China, US -- and world economic growth
President Reagan's visit to China once again reminds Westerners just how enterprising and dynamic Asian societies -- for all their thousands of years of history -- can be.
One of the key issues coming up for discussion among Chinese leaders and the presidential party is the theme of industrial and economic modernization for China -- and in particular, how the United States, through commercial and diplomatic actions, can contribute to that nation's long-range economic growth.
In that regard, we were struck by the particularly apt analysis of World Bank president A.W. Clausen last week. In a speech before the Los Angeles World Affairs Council, Mr. Clausen raised many of the same issues that we suspect are now being discussed by Chinese and US officials in Peking. Mr. Reagan would seem well served by listening carefully to what the Chinese leaders have to say about China's -- and, indeed, the world's -- long-range economic growth. For what is increasingly clear is that how well the United States and other major Western industrial nations go about putting their own economic houses in order will have much to do with the duration and strength of the present global recovery.
The various countries of Eastern Asia have posted impressive gains during recent years in terms of national growth. The free-market developing countries of Asia such as South Korea, Hong Kong, and the Philippines have averaged significant growth -- in the range of 7.5 percent a year or so over the past two decades.
Unfortunately, growth rates since the recession have dropped -- averaging about 3 percent a year for 1982 and 1983.
But competitive exchange rates helping to propel solid growth in exports of manufactured goods, high savings rates, solid support for agricultural expansion , and diversion of government funds to public education have all worked together to lay the foundation for continuing economic progress.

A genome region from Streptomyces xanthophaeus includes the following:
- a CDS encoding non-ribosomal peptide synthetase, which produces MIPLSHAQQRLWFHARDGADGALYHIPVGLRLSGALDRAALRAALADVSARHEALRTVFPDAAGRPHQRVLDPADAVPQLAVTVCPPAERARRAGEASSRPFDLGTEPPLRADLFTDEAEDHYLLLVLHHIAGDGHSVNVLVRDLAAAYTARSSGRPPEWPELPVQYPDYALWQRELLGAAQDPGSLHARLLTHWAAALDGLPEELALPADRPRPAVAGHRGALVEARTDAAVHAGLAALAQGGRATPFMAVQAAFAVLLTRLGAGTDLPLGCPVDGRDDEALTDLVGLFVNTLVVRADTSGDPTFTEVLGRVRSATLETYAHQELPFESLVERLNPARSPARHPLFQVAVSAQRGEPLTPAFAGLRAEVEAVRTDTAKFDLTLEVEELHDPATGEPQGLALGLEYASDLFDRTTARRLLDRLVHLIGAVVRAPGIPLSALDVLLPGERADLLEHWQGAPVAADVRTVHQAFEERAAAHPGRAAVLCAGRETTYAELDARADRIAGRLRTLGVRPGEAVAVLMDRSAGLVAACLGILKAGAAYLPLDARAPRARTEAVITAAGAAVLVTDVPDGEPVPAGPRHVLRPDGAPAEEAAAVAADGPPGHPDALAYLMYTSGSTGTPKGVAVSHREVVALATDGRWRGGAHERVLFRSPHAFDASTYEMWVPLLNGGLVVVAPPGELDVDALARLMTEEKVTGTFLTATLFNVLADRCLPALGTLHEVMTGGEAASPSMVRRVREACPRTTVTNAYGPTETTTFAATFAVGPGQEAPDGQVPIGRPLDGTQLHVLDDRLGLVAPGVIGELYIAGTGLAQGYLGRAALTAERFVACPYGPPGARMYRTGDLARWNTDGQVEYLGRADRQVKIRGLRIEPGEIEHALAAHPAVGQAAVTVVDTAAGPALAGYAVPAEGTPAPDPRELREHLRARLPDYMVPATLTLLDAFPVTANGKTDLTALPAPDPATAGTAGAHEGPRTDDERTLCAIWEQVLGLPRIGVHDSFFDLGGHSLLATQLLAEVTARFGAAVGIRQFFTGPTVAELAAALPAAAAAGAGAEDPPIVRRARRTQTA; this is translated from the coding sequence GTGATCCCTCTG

China's economy exceeds the combined national income of all the rest of Eastern Asia -- excluding, of course, Japan. Further, China posted economic gains of over 6 percent annually between 1978 and 1983. In the past China, because of domestic political considerations, largely shied away from the larger global economy. The result was somewhat fortuitous in that China was insulated from the shocks of the recent recession -- such as the world slowdown in foreign trade.
Now, as Mr. Clausen observed last week, ''Chinese authorities are convinced that the benefits of international trade, technology, and finance outweigh the risks of deeper involvement'' in the global economy.
We would concur with the objectives cited by Mr. Clausen to sustain the current global recovery and thus enhance growth patterns for the nations of Asia as well as developing nations everywhere:
* The Western industrial nations must avoid protectionism -- which could cut off the flow of trade so vital to the manufacture and sale of goods in world commerce.
* The industrial nations, and particularly the United States, must work to reduce real interest rates. In the US, that would mean reducing budget deficits.
* Finally, the industrial nations must step up their financial support for -- and political commitment to -- international lending agencies such as the World Bank and the International Development Association.